The A level covers the following aspects of psychology: cognitive, developmental, social and psychopathology. This discipline involves the formulation of theories and testing of hypotheses through a series of observations and experiments; the statistical analysis of important findings and evaluation of data in written reports.
Board: AQA A
During class activities, the role of the psychologist will be examined and original research replicated.
Teaching begins in September ( January for 18 month courses). In the first year, students cover two units:
- Introductory topics in psychology: social influence, memory, attachment
- Psychology in context: approaches in psychology, biopsychology, psychopathology, research methods, scientific processes, data handling and analysis
Students may take the AS exam at the end of the first year of the programme. The second year then builds on this foundation for the completion of the full A level. In the second year, the previous topics are covered in greater depth as well as a third unit:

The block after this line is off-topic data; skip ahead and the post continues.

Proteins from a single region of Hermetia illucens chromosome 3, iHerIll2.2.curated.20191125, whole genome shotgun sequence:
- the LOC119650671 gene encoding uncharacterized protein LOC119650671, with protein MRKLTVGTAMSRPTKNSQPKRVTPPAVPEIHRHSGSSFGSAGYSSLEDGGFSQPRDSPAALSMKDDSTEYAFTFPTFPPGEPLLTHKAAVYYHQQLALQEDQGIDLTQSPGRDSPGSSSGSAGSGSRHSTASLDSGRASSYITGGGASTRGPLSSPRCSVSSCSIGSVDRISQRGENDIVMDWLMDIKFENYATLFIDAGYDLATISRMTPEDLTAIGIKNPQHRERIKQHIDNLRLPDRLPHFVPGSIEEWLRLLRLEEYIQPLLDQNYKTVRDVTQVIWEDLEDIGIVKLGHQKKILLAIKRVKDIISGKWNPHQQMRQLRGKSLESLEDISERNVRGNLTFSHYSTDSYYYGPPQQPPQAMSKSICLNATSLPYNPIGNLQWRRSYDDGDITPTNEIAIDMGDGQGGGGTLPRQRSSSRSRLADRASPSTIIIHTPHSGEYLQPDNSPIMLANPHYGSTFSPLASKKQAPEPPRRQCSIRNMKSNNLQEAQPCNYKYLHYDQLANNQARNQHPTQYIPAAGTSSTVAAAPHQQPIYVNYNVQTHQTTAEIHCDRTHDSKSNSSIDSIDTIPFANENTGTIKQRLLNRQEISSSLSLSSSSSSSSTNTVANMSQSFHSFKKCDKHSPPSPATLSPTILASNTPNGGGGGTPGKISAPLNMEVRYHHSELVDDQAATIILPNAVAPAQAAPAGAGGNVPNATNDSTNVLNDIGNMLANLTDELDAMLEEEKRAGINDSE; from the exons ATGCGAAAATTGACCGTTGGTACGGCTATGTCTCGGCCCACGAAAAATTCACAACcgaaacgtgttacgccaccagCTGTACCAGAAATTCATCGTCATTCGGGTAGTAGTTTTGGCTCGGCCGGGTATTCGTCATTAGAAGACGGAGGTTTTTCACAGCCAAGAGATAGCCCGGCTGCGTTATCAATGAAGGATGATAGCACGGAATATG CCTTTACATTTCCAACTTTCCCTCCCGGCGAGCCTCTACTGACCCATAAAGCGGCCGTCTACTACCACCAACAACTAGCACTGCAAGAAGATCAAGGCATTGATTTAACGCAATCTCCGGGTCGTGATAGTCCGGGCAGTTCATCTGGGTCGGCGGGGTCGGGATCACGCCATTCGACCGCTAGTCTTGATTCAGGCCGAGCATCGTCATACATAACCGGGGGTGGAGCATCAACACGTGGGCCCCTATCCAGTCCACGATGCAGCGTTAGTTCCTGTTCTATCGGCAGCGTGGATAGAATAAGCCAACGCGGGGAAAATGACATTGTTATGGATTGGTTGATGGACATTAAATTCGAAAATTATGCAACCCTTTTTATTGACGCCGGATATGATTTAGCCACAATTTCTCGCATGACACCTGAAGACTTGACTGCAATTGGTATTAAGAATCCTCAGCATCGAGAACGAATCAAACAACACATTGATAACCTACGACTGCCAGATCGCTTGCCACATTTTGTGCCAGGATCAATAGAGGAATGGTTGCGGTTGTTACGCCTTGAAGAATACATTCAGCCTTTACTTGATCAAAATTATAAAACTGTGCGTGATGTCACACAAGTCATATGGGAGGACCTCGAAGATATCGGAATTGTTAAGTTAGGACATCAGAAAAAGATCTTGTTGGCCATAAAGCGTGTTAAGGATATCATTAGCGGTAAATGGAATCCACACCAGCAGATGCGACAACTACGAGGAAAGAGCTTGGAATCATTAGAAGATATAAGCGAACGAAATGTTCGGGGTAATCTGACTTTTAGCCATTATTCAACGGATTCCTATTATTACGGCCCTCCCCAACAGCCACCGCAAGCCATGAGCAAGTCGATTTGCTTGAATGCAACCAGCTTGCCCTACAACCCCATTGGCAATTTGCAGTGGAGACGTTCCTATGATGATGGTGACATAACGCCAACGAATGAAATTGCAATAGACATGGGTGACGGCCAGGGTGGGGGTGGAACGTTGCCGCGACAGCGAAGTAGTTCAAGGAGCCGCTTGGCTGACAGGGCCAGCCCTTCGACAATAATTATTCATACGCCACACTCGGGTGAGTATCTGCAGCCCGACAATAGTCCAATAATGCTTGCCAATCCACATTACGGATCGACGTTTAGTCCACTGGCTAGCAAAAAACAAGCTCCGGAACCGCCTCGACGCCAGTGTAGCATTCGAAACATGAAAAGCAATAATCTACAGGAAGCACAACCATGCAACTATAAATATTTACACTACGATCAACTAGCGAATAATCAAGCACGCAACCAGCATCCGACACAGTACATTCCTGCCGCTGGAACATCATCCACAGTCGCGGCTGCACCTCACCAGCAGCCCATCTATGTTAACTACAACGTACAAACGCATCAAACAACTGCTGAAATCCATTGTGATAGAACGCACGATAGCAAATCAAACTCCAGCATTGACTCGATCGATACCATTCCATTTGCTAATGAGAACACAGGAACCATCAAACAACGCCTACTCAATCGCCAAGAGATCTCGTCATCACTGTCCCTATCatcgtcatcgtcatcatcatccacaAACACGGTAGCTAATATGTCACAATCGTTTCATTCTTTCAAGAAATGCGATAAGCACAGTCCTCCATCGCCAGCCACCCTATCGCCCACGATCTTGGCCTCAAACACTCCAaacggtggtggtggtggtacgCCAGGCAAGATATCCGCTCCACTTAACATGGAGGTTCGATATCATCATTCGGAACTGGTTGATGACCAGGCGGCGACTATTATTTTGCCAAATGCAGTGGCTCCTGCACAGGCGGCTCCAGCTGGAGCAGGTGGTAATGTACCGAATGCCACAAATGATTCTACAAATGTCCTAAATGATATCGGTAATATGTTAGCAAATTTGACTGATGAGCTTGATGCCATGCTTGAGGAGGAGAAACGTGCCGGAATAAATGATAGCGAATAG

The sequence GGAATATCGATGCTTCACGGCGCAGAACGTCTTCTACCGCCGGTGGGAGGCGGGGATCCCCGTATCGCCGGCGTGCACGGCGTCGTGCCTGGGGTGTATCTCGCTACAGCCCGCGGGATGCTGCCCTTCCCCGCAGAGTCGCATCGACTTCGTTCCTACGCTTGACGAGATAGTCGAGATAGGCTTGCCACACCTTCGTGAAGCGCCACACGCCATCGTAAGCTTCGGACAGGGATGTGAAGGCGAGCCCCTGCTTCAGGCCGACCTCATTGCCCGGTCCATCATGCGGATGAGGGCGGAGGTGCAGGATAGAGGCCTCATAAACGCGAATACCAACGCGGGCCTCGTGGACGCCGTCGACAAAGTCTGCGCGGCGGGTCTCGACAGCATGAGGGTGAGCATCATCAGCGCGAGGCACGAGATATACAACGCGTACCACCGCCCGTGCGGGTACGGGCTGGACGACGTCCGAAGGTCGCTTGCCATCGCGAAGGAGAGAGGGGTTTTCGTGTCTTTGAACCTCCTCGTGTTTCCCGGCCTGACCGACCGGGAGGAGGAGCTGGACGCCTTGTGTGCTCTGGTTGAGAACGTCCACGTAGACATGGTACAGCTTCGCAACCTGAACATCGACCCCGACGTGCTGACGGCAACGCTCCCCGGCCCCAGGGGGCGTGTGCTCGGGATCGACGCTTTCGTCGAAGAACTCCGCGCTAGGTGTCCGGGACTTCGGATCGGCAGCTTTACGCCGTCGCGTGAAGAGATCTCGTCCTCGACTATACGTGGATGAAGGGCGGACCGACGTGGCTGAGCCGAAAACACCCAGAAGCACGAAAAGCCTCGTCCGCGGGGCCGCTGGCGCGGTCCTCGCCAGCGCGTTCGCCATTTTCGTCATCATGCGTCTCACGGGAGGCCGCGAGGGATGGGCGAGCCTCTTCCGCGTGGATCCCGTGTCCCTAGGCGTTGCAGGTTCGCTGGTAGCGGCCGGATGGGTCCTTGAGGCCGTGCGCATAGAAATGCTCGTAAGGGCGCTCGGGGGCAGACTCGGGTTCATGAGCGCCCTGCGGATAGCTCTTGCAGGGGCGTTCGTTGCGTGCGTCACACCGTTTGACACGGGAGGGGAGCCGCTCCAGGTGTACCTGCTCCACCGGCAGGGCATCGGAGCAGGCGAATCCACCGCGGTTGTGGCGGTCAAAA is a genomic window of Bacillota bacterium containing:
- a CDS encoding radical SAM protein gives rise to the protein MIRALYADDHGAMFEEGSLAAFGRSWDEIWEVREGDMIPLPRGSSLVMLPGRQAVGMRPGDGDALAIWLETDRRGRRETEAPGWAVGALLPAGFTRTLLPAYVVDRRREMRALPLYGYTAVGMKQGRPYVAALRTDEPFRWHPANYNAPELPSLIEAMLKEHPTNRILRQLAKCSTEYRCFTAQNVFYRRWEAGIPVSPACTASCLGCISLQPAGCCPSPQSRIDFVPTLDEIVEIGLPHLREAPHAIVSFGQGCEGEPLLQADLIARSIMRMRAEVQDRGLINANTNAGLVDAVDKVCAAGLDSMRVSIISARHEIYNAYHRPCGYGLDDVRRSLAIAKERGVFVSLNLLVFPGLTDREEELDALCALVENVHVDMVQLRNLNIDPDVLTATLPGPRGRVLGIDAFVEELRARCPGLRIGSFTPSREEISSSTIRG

- Introductory topics in psychology: social influence, memory, attachment, psychopathology
- Psychology in context: approaches in psychology, biopsychology, research methods, scientific processes, data handling and analysis, inferential testing
- Issues and Options in Psychology and Research Methods
A level Exam Format
|Paper 1||Paper 2||Paper 3|
|Introductory topics in psychology
|Psychology in context
|Issues and options in psychology
Psychology One-Year A level
The board, format and content are the same as the two-year programme, but the course is covered in the space of one year.
Students do not need prior knowledge of psychology, but they do need to demonstrate an interest in the subject. In addition, they need a good level of English and mathematics.
Related Further Study and Careers
A level Psychology is well regarded by universities because of its academic rigour. It has a good balance of science and the humanities. As well as preparing students for reading psychology at degree level, it can prepare students for a wide range of other degrees in the sciences or humanities.